Union Minister For Shipping, Road Transport & Highways, Nitin Gadkari, recently laid the foundation stone for the development work of Ghagra river as National Waterway (NW) – 40. It will run from Manjhighat at Ganga-Gaghra river confluence to Faizabad/Ayodhya along Gaghra River for a length of 354 km. It is part of the Modi government’s initiative to improve the inland waterway infrastructure in the country.
The current government passed the National Waterways Act, 2016, which proposed to add 106 National Waterways, taking the total to 111. The government has also proposed an amendment to the Central Road Fund Act, 2000 by which 2.5 per cent of the cess levied on high-speed petrol and diesel will be used for the development and maintenance of national waterways.
This emphasis on waterways is justified since waterways are cost-effective, environment-friendly and logistically efficient when compared to roads and railways. Even the cargo conveyance cost is lower because one horsepower of energy can ferry four tonnes by water, against only 150 kg by road and 500 kg by rail. Despite such advantages, Inland water transport accounts for less than 1 per cent of the total transport share. Such a lack of adequate infrastructure partly explains why India’s logistics costs hover around 13 per cent of the GDP, while it’s around 8 per cent in Germany. This has led to higher distribution costs, artificial inflation and lower economic growth.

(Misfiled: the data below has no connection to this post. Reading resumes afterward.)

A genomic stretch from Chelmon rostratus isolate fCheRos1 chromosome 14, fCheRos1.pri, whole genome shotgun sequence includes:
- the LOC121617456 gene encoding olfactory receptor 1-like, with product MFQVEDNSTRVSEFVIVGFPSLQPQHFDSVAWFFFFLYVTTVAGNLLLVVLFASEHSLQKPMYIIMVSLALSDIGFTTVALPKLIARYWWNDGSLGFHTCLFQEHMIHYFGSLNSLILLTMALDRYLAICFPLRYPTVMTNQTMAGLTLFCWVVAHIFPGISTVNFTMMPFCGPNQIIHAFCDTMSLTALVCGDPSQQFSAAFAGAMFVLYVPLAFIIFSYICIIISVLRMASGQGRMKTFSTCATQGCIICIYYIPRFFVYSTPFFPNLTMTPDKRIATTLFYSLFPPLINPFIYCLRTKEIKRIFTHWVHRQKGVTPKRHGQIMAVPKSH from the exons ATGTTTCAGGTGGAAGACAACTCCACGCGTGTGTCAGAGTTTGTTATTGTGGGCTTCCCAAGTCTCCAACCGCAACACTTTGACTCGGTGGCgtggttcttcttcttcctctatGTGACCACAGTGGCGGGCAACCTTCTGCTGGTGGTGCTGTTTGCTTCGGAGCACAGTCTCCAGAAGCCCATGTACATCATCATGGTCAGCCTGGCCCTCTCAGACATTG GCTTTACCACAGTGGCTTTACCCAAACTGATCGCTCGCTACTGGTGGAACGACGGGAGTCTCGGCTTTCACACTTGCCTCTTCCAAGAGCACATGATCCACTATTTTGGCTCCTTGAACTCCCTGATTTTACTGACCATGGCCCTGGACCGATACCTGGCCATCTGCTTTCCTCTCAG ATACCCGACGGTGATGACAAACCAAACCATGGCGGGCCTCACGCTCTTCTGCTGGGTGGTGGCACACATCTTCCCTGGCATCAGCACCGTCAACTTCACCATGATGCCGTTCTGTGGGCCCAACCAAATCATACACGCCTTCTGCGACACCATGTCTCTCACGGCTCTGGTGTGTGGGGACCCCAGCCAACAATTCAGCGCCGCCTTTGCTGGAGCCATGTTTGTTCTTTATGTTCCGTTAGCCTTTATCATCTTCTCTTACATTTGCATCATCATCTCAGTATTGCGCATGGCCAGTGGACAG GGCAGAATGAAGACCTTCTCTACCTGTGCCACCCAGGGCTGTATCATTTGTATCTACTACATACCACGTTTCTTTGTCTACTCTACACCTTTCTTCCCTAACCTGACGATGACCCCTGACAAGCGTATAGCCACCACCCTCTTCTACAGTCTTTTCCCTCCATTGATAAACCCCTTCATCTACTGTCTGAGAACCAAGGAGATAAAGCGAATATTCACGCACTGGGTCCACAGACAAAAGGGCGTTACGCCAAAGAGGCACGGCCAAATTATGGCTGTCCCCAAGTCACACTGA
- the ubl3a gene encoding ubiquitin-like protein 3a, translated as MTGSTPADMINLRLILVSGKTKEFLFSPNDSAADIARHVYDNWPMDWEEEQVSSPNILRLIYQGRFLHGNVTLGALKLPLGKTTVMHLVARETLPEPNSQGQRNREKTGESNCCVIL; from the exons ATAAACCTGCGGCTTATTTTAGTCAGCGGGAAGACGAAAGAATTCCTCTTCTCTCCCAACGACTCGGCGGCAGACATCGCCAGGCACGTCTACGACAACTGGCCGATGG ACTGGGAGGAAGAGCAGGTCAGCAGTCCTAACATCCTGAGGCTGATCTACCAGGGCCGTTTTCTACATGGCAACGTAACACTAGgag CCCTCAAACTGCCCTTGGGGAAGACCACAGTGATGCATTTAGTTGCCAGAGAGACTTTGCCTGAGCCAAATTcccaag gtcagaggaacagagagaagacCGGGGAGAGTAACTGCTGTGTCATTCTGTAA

Development of Inland Waterways will also complement Sagarmala, which is an ambitious project launched by the NDA government. This flagship programme of the Shipping Ministry aims to promote a port-led development in the country by harnessing India’s 7,500-km-long coastline and the 15,500 km of potentially navigable waterways.
The development of National Waterways will also enable the success of other Government of India schemes like Make In India, Bharatmala, Startup India etc.
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